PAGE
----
From MTV to YouTube — music videos then, now

March 18, 2007

Sunday, March 18, 2007

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A History of the Music Video From the Beatles to the White Stripes

By Saul Austerlitz

CONTINUUM; 250 PAGES; $24.95

I watched many music videos in the ’80s, starting with “Video Killed the Radio Star,” the presciently titled Buggles one that launched MTV on Aug. 1, 1981. I stopped tuning into them in the mid-’90s, when family affairs shifted my interest from rock ‘n’ roll. Recently, however, that interest has revived, and I’m eager to take in fresh music videos, at least good ones like “Gone Daddy Gone,” from Gnarls Barkley. But the music videos I used to count on MTV for and, later, VH-1, are rarely found on those pioneering channels.Now, the outlet for them, as for everything else, is the Internet. That shift justifies Saul Austerlitz’s exhaustive, frequently entertaining but overly detailed “Money for Nothing.” Like rock itself, the music video is mature, though its history is relatively fresh. Praise is due Austerlitz for his diligence, open-mindedness and patience; watching as many videos as he has would have fried most others’ brains.

A New York critic who specializes in film and music, Austerlitz writes for publications mainstream, specialist and what started out alternative, like Spin. “Money for Nothing,” his first book, is a niche product. Its primary appeal will be to other critics; if it’s marketed effectively, it should also appeal to music, video and film fans, and those eager to break into those businesses. It’s a good book, though Austerlitz goes on too long; after a while, no matter how sharp and insightful his exegeses, one tires of them. Despite his regularly excellent interpretations and analyses, the mind freezes from reading one summary after another after another. The music video, after all, is a visual and aural experience, not a verbal one. And even watching them can become anesthetic.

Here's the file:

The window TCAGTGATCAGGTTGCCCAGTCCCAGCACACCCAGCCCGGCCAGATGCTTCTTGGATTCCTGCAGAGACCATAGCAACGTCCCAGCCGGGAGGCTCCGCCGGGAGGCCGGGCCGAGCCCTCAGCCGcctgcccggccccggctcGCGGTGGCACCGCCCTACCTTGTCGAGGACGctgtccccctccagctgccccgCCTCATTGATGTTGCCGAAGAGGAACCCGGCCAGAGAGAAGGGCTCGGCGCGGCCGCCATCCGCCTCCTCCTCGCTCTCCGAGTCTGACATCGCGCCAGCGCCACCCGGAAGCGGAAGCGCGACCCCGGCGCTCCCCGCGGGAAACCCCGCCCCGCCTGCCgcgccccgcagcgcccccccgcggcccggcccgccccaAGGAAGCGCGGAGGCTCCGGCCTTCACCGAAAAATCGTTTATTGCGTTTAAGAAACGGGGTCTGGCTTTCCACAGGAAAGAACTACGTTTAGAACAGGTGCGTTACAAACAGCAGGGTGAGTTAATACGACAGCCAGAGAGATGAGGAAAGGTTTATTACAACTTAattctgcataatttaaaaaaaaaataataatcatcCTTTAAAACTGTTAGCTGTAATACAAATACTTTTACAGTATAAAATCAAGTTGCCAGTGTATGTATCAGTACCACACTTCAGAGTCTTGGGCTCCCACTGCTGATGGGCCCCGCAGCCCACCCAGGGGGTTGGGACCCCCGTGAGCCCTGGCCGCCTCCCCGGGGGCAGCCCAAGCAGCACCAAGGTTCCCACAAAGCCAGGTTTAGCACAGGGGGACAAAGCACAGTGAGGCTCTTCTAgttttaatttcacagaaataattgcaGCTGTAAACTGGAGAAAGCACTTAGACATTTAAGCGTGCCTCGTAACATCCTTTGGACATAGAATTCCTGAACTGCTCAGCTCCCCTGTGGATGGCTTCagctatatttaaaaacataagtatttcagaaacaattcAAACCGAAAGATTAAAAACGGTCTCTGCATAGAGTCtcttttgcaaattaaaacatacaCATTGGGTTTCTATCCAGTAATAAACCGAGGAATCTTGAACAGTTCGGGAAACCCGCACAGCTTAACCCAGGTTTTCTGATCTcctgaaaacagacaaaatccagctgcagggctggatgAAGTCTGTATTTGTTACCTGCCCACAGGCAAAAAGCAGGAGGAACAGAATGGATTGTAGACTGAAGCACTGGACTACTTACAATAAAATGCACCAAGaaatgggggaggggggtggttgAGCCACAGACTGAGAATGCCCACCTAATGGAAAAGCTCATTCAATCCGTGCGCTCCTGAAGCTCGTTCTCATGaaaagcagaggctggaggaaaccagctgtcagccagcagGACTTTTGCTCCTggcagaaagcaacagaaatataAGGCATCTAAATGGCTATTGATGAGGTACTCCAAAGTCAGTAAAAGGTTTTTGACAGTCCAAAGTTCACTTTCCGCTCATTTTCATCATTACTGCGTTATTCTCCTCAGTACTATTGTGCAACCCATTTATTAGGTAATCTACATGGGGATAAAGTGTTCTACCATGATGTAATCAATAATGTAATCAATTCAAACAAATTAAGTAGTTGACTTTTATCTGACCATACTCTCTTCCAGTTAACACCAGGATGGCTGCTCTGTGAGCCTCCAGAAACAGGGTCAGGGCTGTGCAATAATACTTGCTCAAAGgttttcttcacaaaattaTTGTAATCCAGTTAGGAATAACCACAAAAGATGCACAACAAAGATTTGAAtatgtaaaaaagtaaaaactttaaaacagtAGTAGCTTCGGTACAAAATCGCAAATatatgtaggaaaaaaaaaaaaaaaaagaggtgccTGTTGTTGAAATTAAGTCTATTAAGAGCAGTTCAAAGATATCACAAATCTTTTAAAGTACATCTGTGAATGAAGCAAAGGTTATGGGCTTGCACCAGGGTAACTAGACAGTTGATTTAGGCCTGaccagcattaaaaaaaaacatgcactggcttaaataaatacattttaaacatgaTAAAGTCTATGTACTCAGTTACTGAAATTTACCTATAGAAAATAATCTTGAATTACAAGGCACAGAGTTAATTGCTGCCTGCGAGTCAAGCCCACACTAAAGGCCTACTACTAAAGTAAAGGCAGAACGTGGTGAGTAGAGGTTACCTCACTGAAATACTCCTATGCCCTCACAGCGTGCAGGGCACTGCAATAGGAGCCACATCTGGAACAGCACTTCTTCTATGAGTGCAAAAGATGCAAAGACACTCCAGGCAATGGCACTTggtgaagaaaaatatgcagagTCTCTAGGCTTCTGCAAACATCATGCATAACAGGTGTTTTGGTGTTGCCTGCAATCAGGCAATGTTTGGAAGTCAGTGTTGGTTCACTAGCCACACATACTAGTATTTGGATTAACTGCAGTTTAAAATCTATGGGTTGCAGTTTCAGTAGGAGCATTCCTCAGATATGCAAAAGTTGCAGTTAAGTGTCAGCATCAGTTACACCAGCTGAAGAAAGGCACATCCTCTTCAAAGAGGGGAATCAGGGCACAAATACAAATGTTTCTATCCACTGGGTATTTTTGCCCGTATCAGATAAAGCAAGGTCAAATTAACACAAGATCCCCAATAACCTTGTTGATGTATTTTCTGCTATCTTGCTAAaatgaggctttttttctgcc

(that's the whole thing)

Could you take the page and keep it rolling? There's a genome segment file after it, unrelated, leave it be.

Still, Austerlitz is a gifted critic; he’s particularly OK in my book because he, too, can’t stand Creed front man Scott Stapp or Limp Bizkit’s Fred Durst. Austerlitz likes the genre once known as alternative rock, shuns heavy metal and “nu metal,” disses many hip-hop videos (for reasons similar to his dislike of heavy metal videos), considers Eminem subversive and powerfully political, and proffers kind words not only about music video auteurs like Spike Jonze and Michel Gondry (his faves) but also about various musical groups. When band and video come together well, his interpretation can be dense, warm and illuminating, spurring the reader to seek out the clip:

“Spanning a century of popular culture, Dayton and [wife/co-director Valerie] Faris went from [pioneering French film director Georges] Melies to the Beatles to ‘Grand Theft Auto,’ tapping into the dynamism of video games for the Red Hot Chili Peppers’ ‘Californication’ (2000). Dayton and Faris ape both the content and the style of a video game from the ‘Now Loading …’ graphic which begins the video to the Player Select screens, in which each of the Chili Peppers is a potential character. Because this is a music video, though, and not a game, the grounding rules of gaming coherence are not fully respected, and ‘Californication’ melds together four different adventures, one for each member of the band, cutting regularly between them.”

Austerlitz suggests that the music video is at an impasse, calls it an unrecognized subgenre of filmmaking and nails its draw: “Music-video outlets had to keep viewers returning for another fix, or another chance to crack the code, and with the necessity of repeat viewing built into the business model of MTV and its companions, it was necessary that the videos they played be ever-so-slightly beyond reach of total, immediate comprehension,” he writes.

Perhaps that explains the magic of videos like “Hey Ya!,” the great 2003 clip from Outkast in which Andre 2000 multiplies himself to fill out a band and evoke nostalgia for an era in which music meant community, or of Talking Heads’ “Once in a Lifetime,” a 1981 video in which chief Head David Byrne morphed numerous roles while remaining in character both incantatory and nerdy. Also, one can’t downplay the impact of Michael Jackson’s videos, particularly those that gave his 1983 album, “Thriller,” worldwide legs. Madonna and Bjork — even Britney Spears, for the fabulous “Toxic” — get their deserved props, too.

Now that the music video is old enough for history, it’s time to archive the field, Austerlitz says. The voraciousness and ubiquity of the Net, which has taken over the genre from TV, has reanimated it. That gives Austerlitz hope and tells us there are many music videos to look forward to — and back on.

Carlo Wolff is a writer in Cleveland and author of “Cleveland Rock & Roll Memories.”


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